The Longnecker House is a Late Queen Anne Victorian house built by E.R. Bogardus for Jennie Longnecker in 1898.
The house was designed and built by E.R. Bogardus, nephew of George Vermilya. It is typical of the Queen Anne style with features such asymmetrical massing, a tower, and a gracious first story porch. But the details show how the verticality of the Victorian era was starting to give way to the horizontal emphasis that was the hallmark of the Prairie style of the Stockman house built only 10 years later. This is seen in the long line of the full width porch, the banding around the tower, and the triple window groupings on the front and west facade, as well as the asymmetrical divisions of the windows themselves into shorter horizontal upper sashes over taller lower sashes.
The steep hip roof has a small flat top, and cross-gables on the south, east and west. All of the gables have scalloped wooden shingles and interesting window treatments, such as the triple window in the south gable with taller central window. The scalloped shingles provide varying wooden wall textures in accordance with the late Queen Anne style as it was giving rise to the Shingle style.
The lines of the octagonal turret on the front corner start with an angled corner window inside the first-floor front porch, continue with a three-window bay on the second floor and end in a Turkish hat roof with copper finial that lost the upper part of its spike in the 1970s. The lines of the tower are repeated in a two-story cut-away bay tucked under the western gable which has dentil trim with finials under the corners of the gable's pent roof.
The triple window on the south second story is covered by a bracketed pent roof. The shorter central window matches the height of the upper sash of the flanking windows. These flanking windows, like most of the original windows in the house have a much shorter upper sash than lower sash. The first-floor windows in the western bay also have a shorter middle window - presumably where the dining room sideboard was meant to be.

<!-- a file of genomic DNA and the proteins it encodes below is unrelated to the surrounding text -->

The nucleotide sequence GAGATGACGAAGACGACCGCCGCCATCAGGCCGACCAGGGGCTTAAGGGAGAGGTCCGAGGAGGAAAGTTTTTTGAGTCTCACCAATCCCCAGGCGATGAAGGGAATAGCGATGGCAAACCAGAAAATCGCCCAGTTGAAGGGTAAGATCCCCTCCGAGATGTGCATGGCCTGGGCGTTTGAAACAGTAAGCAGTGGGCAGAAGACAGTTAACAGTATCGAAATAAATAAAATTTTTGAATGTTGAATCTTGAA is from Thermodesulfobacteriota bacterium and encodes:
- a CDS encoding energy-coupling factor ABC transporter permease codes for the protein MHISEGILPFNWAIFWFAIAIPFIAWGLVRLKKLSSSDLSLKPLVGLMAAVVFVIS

The full-width front porch of the first floor is another characteristic of the Queen Anne style. Its round columns with plain capitals and square bases match those of the eccentrically-place second story porch. Both porches have long, flattened arches between the columns, although this is somewhat obscured on the first floor by the frames of the porch screens. An unusual carved floral design decorates the central arch of the porch entrance with additional carved appliqués at the corners.
The small set-in porch on the eastern facade was enclosed to form a mudroom at some point in the home's history, which somewhat marred the proportions of that side of the house even before the garage and family room were added. And it seems likely that there was originally a sleeping porch on the second floor on the north side of the house, judging by the floor treatments, trim and the old windows found in the basement. This porch might have been turned into bedroom/s in the 1910s, when the home went from the residence of a widower and his three children, to the home of a growing young family plus in-laws and a servant.